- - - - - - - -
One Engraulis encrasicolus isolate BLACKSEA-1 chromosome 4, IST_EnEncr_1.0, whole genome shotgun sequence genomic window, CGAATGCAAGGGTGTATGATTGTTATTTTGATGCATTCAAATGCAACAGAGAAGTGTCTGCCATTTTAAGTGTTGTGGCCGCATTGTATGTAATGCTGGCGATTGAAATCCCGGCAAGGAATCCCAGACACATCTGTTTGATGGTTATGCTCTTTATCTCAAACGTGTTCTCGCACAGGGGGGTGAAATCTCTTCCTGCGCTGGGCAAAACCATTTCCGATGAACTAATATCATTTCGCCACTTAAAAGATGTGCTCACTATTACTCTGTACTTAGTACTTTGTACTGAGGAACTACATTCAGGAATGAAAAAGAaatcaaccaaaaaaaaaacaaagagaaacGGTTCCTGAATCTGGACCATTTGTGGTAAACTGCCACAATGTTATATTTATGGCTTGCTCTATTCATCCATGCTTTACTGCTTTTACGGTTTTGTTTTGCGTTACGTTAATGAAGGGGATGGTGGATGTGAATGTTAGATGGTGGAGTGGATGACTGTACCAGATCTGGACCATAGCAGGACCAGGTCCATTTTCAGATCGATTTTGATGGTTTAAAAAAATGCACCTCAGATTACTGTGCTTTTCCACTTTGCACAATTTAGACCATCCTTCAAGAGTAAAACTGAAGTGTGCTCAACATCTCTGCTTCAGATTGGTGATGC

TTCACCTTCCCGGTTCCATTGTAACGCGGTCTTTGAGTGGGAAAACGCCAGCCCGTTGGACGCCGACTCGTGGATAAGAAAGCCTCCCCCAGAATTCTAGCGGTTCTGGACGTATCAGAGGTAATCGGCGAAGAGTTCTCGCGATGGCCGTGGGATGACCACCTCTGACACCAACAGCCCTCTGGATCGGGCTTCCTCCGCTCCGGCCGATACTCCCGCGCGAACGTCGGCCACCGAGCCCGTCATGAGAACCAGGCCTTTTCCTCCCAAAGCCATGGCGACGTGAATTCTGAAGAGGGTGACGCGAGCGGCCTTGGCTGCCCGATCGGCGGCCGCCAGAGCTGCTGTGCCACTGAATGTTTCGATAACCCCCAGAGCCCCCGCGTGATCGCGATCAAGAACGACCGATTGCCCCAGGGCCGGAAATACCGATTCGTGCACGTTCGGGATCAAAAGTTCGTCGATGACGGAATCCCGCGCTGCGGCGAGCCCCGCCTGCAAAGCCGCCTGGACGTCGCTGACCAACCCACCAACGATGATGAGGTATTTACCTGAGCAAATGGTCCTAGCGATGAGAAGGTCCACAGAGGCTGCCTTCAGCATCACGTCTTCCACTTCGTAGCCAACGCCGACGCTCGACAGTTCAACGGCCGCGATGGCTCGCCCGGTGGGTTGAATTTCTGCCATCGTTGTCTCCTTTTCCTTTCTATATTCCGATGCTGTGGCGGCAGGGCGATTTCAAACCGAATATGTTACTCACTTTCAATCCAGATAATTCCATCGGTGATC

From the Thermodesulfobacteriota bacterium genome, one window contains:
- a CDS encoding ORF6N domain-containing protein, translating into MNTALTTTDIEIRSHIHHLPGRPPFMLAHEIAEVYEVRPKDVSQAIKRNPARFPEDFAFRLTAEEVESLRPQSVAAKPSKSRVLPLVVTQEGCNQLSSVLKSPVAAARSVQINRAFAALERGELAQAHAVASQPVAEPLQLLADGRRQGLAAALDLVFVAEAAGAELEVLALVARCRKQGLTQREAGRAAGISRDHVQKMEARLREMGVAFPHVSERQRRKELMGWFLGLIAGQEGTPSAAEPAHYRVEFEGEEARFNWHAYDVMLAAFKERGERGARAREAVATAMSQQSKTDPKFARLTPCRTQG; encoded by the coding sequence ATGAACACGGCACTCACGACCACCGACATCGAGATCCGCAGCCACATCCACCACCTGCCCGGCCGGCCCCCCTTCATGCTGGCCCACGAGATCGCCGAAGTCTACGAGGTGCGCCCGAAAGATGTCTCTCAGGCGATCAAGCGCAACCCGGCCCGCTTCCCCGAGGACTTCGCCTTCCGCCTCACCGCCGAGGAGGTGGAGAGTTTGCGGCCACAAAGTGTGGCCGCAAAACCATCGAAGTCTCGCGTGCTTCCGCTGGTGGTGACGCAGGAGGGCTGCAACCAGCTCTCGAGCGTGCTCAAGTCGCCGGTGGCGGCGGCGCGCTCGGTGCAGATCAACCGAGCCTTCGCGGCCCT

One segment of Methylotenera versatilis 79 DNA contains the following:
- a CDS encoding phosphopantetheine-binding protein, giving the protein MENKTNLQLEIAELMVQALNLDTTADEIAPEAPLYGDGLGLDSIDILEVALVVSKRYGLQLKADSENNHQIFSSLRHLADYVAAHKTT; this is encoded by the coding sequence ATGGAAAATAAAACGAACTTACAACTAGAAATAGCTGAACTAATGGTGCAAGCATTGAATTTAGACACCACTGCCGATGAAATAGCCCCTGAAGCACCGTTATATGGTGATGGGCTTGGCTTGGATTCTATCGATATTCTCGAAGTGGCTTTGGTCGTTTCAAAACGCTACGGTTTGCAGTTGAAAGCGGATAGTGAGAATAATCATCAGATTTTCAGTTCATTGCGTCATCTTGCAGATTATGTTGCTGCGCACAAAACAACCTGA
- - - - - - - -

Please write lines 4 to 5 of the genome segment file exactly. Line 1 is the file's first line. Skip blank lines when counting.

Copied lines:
- a CDS encoding ORF6N domain-containing protein, translating into MNTALTTTDIEIRSHIHHLPGRPPFMLAHEIAEVYEVRPKDVSQAIKRNPARFPEDFAFRLTAEEVESLRPQSVAAKPSKSRVLPLVVTQEGCNQLSSVLKSPVAAARSVQINRAFAALERGELAQAHAVASQPVAEPLQLLADGRRQGLAAALDLVFVAEAAGAELEVLALVARCRKQGLTQREAGRAAGISRDHVQKMEARLREMGVAFPHVSERQRRKELMGWFLGLIAGQEGTPSAAEPAHYRVEFEGEEARFNWHAYDVMLAAFKERGERGARAREAVATAMSQQSKTDPKFARLTPCRTQG; encoded by the coding sequence ATGAACACGGCACTCACGACCACCGACATCGAGATCCGCAGCCACATCCACCACCTGCCCGGCCGGCCCCCCTTCATGCTGGCCCACGAGATCGCCGAAGTCTACGAGGTGCGCCCGAAAGATGTCTCTCAGGCGATCAAGCGCAACCCGGCCCGCTTCCCCGAGGACTTCGCCTTCCGCCTCACCGCCGAGGAGGTGGAGAGTTTGCGGCCACAAAGTGTGGCCGCAAAACCATCGAAGTCTCGCGTGCTTCCGCTGGTGGTGACGCAGGAGGGCTGCAACCAGCTCTCGAGCGTGCTCAAGTCGCCGGTGGCGGCGGCGCGCTCGGTGCAGATCAACCGAGCCTTCGCGGCCCT

One segment of Methylotenera versatilis 79 DNA contains the following: